The Illicit Use of Adderall Among University Students

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The Illicit Use of Adderall Among University Students

Victoria Milne
06248380
Ron Shore
Monday Feb 4, 2013

The Problem: A Historical & Social Perspective: Attention deficit hyperactivity disorder (ADHD) is characterized by impulsive, hyperactive, distractive tendencies, and difficulties focusing.1 While the nature of this condition may be “maladaptive” in the context of modern society, some authors have viewed ADHD as having beneficial qualities in our evolutionary past.2, 3 Etiologic research indicates that natural selection favoured ADHD traits because they were necessary for hunting, and therefore survival.2, 3 As civilization developed over multiple centuries however, these inherent traits became ‘medical symptoms’ of a neurological disorder, simply because these traits had no adaptive function in its emerging culture. In the 1980’s ADHD had become widely accepted as a medical disorder, and soon after was the development of prescribed treatments such as Adderall to diminish the symptoms.4 Approved by the FDA in 1996, Adderall quickly became one of the most commonly prescribed medications for ADHD, and still is today.5 The use of Adderall however has become a growing concern specifically among university students, due to the substantial increase in illegal Adderall consumption across university campuses.6 Whether students are seeking an academic edge, suppressing their appetite to induce weight loss, or simply wanting to feel high, these ‘rewarding’ outcomes induced by Adderall have contributed to its popularity among university students.7 Research of the literature unearths an especially alarming theme, indicating that the use of Adderall by students has become a salient part of the university culture.4 Of the 34% of college students who admitted to the illicit use of ADHD medication, 63% reported that their first use was during college.4 The former percentage is likely an underestimation of the true prevalence, as subjects may not openly admit to illegal substance abuse. This is reflected by the 44% of students in another study who reported that they knew students who used Adderall illicitly8, removing them from the spotlight. These increasingly high figures are likely the result of the overwhelming academic and social pressures placed on university students, and this growing trend reflects their intrinsic need to meet the increasingly high expectations created by today’s society. For example, with exceedingly high GPA cut-offs for graduate programs and fiercely competitive job opportunities9, university students feel an overwhelming pressure to excel academically and thus engage in illicit Adderall use. Furthermore, with the immense social pressures placed on young women to conform to an idealistic image of femininity, we see female students abusing Adderall solely to lose weight, 7 because contemporary media portrays beauty as being dangerously thin.10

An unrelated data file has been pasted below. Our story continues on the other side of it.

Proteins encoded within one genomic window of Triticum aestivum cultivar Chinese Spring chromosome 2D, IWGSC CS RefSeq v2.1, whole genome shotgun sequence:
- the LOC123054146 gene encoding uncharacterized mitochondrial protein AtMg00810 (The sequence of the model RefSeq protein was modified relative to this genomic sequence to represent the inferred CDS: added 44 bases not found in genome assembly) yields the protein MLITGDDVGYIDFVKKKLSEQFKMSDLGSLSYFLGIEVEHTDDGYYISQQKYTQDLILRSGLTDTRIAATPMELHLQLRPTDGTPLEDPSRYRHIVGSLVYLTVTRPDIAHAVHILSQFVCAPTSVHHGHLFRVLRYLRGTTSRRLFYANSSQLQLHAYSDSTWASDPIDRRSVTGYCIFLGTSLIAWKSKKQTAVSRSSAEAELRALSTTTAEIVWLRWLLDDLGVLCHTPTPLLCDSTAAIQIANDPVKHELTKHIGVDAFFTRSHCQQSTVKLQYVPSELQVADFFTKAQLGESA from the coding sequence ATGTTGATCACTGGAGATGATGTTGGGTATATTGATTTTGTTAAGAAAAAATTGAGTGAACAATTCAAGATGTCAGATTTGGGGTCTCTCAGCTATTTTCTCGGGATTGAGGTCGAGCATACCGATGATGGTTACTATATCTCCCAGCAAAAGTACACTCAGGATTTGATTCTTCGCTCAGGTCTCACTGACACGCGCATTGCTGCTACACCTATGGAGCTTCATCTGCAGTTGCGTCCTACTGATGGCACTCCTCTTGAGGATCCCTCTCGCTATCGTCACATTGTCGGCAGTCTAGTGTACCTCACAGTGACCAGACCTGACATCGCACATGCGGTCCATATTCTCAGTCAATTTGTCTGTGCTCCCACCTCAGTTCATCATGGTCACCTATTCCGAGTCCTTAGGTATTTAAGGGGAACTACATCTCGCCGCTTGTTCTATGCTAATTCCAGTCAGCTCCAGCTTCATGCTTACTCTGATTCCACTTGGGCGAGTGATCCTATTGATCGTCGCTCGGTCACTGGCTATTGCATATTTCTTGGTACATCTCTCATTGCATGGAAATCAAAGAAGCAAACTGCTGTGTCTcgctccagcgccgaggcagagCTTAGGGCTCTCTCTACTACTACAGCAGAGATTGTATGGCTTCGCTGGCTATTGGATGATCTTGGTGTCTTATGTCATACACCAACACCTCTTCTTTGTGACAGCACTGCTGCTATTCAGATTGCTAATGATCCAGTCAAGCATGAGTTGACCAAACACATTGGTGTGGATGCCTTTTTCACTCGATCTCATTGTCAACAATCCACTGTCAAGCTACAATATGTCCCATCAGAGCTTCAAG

The Impact: Health Risks, Social and Ethical Concerns: Adderall is a highly controlled substance, and despite the possibility of serving 2 years in jail or paying a $10,000 fine for possession without a prescription11, university students continue to consume the substance like it is candy. When asked how difficult it was to obtain Adderall illegally in college, 39% of subjects claimed that it was “very easy”, 43% conveyed that it was “somewhat easy”, and fewer than 1% reported that it was “very difficult”. 4 Furthermore, 96% of subjects rely on obtaining Adderall illicitly compared to the 4% of subjects who receive a prescription from their physician to treat their diagnosed ADHD.4 These statistics raise many health concerns, ethical issues and have a profound social impact on this population. With the alarmingly high percentage of illicit Adderall users coupled with its easy access, students have begun to normalize its use, where 96% of these students are blindly consuming the drug without being educated or monitored by a physician, or first being...
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